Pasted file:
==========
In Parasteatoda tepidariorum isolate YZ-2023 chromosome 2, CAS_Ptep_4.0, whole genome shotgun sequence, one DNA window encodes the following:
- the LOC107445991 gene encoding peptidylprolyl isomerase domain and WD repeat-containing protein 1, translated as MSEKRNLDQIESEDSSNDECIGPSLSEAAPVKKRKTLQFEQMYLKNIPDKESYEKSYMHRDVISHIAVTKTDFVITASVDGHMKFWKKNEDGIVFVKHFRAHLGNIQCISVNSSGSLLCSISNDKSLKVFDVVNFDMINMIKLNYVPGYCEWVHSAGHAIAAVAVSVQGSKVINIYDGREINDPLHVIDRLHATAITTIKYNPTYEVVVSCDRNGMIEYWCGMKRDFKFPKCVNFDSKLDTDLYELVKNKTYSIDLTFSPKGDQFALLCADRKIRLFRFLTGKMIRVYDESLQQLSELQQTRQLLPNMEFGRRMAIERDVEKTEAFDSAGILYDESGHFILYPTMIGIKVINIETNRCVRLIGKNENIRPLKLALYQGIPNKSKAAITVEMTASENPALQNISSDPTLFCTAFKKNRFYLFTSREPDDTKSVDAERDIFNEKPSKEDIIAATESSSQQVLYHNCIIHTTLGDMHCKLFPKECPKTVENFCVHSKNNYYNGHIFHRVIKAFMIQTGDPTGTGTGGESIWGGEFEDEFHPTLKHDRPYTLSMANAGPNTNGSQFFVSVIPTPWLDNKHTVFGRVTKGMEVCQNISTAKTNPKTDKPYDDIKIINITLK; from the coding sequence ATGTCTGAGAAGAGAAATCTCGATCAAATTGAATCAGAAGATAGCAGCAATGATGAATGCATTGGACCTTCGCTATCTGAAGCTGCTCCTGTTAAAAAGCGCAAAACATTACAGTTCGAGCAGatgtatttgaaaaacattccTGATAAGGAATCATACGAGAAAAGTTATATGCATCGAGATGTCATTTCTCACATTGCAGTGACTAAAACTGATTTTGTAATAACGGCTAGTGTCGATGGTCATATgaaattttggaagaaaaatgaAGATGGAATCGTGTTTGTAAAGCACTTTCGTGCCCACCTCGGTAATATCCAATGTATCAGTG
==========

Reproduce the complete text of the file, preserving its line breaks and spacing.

In Parasteatoda tepidariorum isolate YZ-2023 chromosome 2, CAS_Ptep_4.0, whole genome shotgun sequence, one DNA window encodes the following:
- the LOC107445991 gene encoding peptidylprolyl isomerase domain and WD repeat-containing protein 1, translated as MSEKRNLDQIESEDSSNDECIGPSLSEAAPVKKRKTLQFEQMYLKNIPDKESYEKSYMHRDVISHIAVTKTDFVITASVDGHMKFWKKNEDGIVFVKHFRAHLGNIQCISVNSSGSLLCSISNDKSLKVFDVVNFDMINMIKLNYVPGYCEWVHSAGHAIAAVAVSVQGSKVINIYDGREINDPLHVIDRLHATAITTIKYNPTYEVVVSCDRNGMIEYWCGMKRDFKFPKCVNFDSKLDTDLYELVKNKTYSIDLTFSPKGDQFALLCADRKIRLFRFLTGKMIRVYDESLQQLSELQQTRQLLPNMEFGRRMAIERDVEKTEAFDSAGILYDESGHFILYPTMIGIKVINIETNRCVRLIGKNENIRPLKLALYQGIPNKSKAAITVEMTASENPALQNISSDPTLFCTAFKKNRFYLFTSREPDDTKSVDAERDIFNEKPSKEDIIAATESSSQQVLYHNCIIHTTLGDMHCKLFPKECPKTVENFCVHSKNNYYNGHIFHRVIKAFMIQTGDPTGTGTGGESIWGGEFEDEFHPTLKHDRPYTLSMANAGPNTNGSQFFVSVIPTPWLDNKHTVFGRVTKGMEVCQNISTAKTNPKTDKPYDDIKIINITLK; from the coding sequence ATGTCTGAGAAGAGAAATCTCGATCAAATTGAATCAGAAGATAGCAGCAATGATGAATGCATTGGACCTTCGCTATCTGAAGCTGCTCCTGTTAAAAAGCGCAAAACATTACAGTTCGAGCAGatgtatttgaaaaacattccTGATAAGGAATCATACGAGAAAAGTTATATGCATCGAGATGTCATTTCTCACATTGCAGTGACTAAAACTGATTTTGTAATAACGGCTAGTGTCGATGGTCATATgaaattttggaagaaaaatgaAGATGGAATCGTGTTTGTAAAGCACTTTCGTGCCCACCTCGGTAATATCCAATGTATCAGTG